Initially renowned as a jazz trumpeter, composer and bandleader, New Orleans native son and five-time Grammy winner Terence Blanchard, 55, has since delved into music from numerous angles. He became director/producer Spike Lee’s go-to guy for film scores, has composed classical pieces and continues to be deeply involved in music education. Blanchard was once the head of the prestigious Thelonious Monk Institute of Jazz, and he currently teaches one week a month at Boston’s Berklee College of music.
In 2011, Blanchard took on the challenge to write his first opera. His selected subject was the life of Emile Griffith, a boxer who, being bisexual and having pummeled a man in the ring who subsequently died, faced overwhelming battles of his own. “Champion: An Opera in Jazz,” which premiered in 2013 in St. Louis, will be presented on March 9 and March 11 at the Mahalia Jackson Theater. It will be performed by the New Orleans Opera with music by the Louisiana Philharmonic and a four-piece, jazz rhythm section. The jazz group includes all local talents with pianist Michael Pellera, guitarist Steve Masakowski, bassist Jason Stewart and drummer Herman LeBeaux. The performances will feature the creators of the original roles, vocalists Arthur Woodley, playing old Emile, and Aubrey Allicock, playing the young Emile.
“The thing that’s been freaking me out and what’s so ironic about it is that my life has come full circle,” Blanchard reveals. “What a lot of people don’t know about me is that my father was a big fan of opera. He was a baritone and he sang in church and did recitals.”
Even so, the hugely talented trumpeter never actually, and he says regrettably, saw an opera until 2011 when he attended the Opera Theatre of St. Louis’ production of John Corigliano’s “The Ghosts of Versailles.”
Blanchard understands that some of his fans might be intimidated by the prospect of going to an opera. “The thing I would tell people is to stop thinking opera,” he offers. “Think musical theater in its highest form performed at a high level of proficiency by great musicians and great singers. That’s the way I really feel about it.”
While composing a large-scale opera with international sights was a first for Blanchard, boxing, he explains, was familiar territory. He began heading to a boxing gym some 20 years ago and continues hitting the bag to this day.
How did your being commissioned to write an opera for the Opera Theatre of St. Louis come about?
What happened was that they wanted to broaden their audience and they kept thinking that jazz had to be a part of the equation. So they talked Gene Dobbs Bradford who heads Jazz St. Louis about the possibilities of doing this. He remembered the conversations that I had with him about my father years ago. So he said I have the perfect person. So when they met with me they said we want you to write an opera. And I said, ‘Wow.’ At first they wanted me to do something about Hurricane Katrina but I thought it was too close. So I kept saying I didn’t want to do that.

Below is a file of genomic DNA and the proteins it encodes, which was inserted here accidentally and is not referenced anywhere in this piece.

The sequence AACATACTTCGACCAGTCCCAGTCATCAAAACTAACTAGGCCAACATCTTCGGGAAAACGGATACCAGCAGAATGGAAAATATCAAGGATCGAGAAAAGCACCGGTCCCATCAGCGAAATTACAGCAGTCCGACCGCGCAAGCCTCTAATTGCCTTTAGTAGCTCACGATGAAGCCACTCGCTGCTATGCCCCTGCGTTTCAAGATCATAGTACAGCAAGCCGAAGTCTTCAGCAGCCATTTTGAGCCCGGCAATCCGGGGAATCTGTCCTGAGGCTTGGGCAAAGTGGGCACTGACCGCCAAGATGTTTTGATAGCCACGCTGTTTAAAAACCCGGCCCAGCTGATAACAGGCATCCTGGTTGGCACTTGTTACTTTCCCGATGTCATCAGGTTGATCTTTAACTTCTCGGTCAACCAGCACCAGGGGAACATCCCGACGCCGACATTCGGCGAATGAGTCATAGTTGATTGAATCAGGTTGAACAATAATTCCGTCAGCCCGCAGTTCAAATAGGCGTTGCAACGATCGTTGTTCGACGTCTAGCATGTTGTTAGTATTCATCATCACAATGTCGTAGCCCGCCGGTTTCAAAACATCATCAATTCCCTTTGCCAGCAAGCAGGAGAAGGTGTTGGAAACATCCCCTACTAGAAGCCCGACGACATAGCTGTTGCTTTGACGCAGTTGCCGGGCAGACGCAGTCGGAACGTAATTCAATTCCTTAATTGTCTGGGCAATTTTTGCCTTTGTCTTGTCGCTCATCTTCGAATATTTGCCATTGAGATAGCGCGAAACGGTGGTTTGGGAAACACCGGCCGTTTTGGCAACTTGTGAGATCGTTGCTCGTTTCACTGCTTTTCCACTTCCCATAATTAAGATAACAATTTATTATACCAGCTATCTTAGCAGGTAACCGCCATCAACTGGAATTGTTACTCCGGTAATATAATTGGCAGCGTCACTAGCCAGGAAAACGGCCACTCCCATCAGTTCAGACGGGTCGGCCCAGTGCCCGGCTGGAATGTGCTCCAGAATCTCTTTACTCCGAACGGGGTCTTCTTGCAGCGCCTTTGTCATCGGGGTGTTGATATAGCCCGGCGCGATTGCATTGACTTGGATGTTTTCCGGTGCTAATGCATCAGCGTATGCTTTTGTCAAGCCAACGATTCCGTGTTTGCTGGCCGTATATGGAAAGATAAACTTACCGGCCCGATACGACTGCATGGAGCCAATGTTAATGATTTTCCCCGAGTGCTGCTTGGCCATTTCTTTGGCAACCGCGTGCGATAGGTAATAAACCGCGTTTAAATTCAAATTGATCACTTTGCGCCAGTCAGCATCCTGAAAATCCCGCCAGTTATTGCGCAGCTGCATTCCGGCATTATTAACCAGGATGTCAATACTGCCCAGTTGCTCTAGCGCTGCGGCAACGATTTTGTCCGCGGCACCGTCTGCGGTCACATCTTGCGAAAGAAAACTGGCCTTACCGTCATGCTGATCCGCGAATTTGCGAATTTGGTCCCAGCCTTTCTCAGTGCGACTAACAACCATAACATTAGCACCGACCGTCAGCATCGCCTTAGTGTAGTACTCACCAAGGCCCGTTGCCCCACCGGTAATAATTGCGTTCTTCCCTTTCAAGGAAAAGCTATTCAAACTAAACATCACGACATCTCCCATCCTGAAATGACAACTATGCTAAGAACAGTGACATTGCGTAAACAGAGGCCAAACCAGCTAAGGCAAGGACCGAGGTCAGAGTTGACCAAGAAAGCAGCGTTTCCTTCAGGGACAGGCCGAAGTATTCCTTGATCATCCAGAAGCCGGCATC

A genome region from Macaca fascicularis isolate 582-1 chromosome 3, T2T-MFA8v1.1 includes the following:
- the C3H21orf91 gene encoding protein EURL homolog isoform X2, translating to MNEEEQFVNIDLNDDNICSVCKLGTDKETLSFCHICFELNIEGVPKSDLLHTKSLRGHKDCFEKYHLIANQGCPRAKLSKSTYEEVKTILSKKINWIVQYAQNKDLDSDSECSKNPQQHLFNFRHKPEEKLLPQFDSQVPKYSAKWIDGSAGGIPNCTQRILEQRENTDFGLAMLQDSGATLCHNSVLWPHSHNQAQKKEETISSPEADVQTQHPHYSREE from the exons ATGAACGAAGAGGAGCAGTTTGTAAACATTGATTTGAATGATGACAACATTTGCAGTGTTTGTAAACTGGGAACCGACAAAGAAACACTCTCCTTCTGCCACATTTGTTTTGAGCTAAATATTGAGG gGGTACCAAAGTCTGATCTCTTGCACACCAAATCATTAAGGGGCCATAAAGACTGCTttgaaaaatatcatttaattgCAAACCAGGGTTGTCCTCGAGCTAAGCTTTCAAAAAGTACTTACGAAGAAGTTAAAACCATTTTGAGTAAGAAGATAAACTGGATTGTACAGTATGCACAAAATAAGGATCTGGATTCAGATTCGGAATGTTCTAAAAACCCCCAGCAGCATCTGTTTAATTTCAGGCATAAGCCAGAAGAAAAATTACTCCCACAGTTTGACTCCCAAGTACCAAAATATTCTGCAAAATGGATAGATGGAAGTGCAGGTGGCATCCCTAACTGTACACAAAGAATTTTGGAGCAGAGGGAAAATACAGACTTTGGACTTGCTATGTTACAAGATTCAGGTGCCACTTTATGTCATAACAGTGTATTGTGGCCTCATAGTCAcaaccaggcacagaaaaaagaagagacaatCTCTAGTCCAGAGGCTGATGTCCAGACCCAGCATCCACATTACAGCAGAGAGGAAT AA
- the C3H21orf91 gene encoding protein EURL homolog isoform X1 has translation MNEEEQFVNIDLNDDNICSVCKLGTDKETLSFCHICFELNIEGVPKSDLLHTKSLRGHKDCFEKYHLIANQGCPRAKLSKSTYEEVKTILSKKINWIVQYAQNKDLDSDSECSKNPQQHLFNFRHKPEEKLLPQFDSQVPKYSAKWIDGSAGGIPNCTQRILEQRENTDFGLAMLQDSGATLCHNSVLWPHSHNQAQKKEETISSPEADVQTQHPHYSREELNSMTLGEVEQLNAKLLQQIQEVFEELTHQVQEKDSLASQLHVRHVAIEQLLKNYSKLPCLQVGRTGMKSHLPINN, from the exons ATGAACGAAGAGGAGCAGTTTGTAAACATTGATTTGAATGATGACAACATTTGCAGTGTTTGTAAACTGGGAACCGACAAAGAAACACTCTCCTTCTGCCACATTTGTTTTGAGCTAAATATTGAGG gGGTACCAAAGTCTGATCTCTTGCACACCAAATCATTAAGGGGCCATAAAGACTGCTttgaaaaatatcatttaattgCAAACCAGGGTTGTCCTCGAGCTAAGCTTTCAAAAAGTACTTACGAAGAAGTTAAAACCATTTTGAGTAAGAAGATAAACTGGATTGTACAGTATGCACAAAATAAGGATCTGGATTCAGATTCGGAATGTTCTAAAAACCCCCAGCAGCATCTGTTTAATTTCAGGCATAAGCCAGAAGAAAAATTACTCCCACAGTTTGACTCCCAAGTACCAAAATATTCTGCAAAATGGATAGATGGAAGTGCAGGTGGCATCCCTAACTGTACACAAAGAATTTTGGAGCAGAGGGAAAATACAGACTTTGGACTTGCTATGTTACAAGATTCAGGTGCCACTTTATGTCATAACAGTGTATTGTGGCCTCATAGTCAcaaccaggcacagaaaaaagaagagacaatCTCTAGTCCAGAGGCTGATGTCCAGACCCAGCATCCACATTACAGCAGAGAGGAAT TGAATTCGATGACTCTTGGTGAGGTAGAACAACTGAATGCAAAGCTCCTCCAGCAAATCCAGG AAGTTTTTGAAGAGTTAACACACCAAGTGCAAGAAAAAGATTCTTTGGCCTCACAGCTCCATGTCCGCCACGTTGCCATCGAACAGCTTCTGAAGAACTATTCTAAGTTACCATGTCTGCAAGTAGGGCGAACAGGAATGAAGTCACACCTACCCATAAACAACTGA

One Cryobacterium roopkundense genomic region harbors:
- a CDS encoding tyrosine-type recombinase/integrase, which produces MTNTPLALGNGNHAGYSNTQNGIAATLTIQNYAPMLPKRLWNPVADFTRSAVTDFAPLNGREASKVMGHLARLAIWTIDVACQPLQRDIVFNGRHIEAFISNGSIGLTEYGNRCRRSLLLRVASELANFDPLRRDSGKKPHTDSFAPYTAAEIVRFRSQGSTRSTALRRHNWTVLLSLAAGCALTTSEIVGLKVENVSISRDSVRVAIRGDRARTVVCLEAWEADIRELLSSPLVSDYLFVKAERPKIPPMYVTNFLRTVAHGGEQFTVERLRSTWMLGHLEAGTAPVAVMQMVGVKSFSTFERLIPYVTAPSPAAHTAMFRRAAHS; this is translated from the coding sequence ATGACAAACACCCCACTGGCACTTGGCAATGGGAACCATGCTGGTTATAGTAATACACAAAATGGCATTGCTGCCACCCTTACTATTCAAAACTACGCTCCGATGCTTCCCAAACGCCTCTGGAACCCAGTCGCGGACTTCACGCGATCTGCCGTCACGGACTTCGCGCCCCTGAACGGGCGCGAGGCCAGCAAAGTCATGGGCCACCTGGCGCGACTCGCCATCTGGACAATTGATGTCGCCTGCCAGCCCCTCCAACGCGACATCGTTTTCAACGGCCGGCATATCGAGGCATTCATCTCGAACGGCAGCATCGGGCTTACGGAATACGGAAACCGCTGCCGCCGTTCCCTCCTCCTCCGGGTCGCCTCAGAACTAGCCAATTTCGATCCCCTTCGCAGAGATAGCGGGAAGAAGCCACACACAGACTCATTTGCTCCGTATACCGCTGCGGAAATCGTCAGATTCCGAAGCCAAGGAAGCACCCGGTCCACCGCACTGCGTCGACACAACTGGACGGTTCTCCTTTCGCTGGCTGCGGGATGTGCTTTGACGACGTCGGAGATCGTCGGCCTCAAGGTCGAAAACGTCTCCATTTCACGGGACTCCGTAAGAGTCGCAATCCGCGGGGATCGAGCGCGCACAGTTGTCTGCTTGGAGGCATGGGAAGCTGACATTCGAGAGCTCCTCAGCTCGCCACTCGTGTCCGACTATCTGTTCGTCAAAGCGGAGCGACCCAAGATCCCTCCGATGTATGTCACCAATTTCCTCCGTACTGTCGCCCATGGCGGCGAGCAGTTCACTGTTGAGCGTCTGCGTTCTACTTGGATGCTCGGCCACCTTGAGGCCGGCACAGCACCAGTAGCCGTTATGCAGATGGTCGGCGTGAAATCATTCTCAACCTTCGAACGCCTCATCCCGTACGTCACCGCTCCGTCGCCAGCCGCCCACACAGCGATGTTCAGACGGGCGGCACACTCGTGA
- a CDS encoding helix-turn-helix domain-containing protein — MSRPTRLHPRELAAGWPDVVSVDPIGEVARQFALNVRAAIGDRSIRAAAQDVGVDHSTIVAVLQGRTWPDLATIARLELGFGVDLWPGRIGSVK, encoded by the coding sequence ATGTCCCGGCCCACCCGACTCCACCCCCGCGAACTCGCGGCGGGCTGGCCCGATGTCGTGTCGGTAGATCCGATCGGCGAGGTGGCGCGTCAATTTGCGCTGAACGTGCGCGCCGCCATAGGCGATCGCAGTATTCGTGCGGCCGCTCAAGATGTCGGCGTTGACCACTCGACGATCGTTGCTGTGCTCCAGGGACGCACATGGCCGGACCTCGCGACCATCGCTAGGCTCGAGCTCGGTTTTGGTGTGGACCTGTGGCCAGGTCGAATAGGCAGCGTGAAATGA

I had this thought about Emile on my mind. Michael Bentt, who was a good friend of mine, also was a heavyweight boxing champion, and I would always have conversations about fighters and fights. He’s the one who told me about Emile Griffith and when I learned of his story I kept saying wow, that’s a powerful story. I mean it’s not about boxing, it’s about redemption and forgiveness. And when I read the line in his [Griffith’s] biography, ‘I killed a man and the world forgave me. I loved a man and the world still hasn’t forgiven me,’ I said, you know what, this is what the story [for the opera] has to be.
When I first brought the idea to them they turned it away thinking it was going to be about boxing. I said no, it’s not really about boxing. I told them to get the book [Nine… Ten… and Out!] and look at the documentary [Ring of Fire]. They agreed it was powerful story.
Why is it called an Opera in Jazz rather than a jazz opera?
The reason I didn’t want to say jazz opera is because I didn’t want people to think there would be swing throughout the entire thing with a rhythm section and maybe a big band. I use the language of jazz throughout the opera but there are moments when it’s totally just orchestra. I’m using that European language to tell the story. It’s a combination of both things.
When it was mentioned to a friend that you had written an opera and it was about boxer Emile Griffith, he laughed and said, “Oh so they won’t be wearing Viking hats?”
[Terence laughs.] There has always been stereotypes about opera just like there are about jazz. People who don’t venture out are missing out. What I tell people is just go check it out for yourself. Don’t allow pop culture to dissuade you from having what could possibly be a very beautiful experience. Me, myself being one of those persons. It took me until 2011 to actually go and see opera for the first time—and that’s a shame—and I was totally floored and blown away by the entire experience. To me it’s like 3-D before 3-D ever existed—bodies moving around a stage, singing lines and telling stories through music. It’s amazing.
Was the first opera you saw sung in English?
Yes, it was. I think Opera Theatre of St. Louis does all of their operas in English. It’s been met with some blowback but they have a thriving opera company that’s supported by the community and a lot of people show up to the performances. So hurrah for them for understanding how to broaden their audience.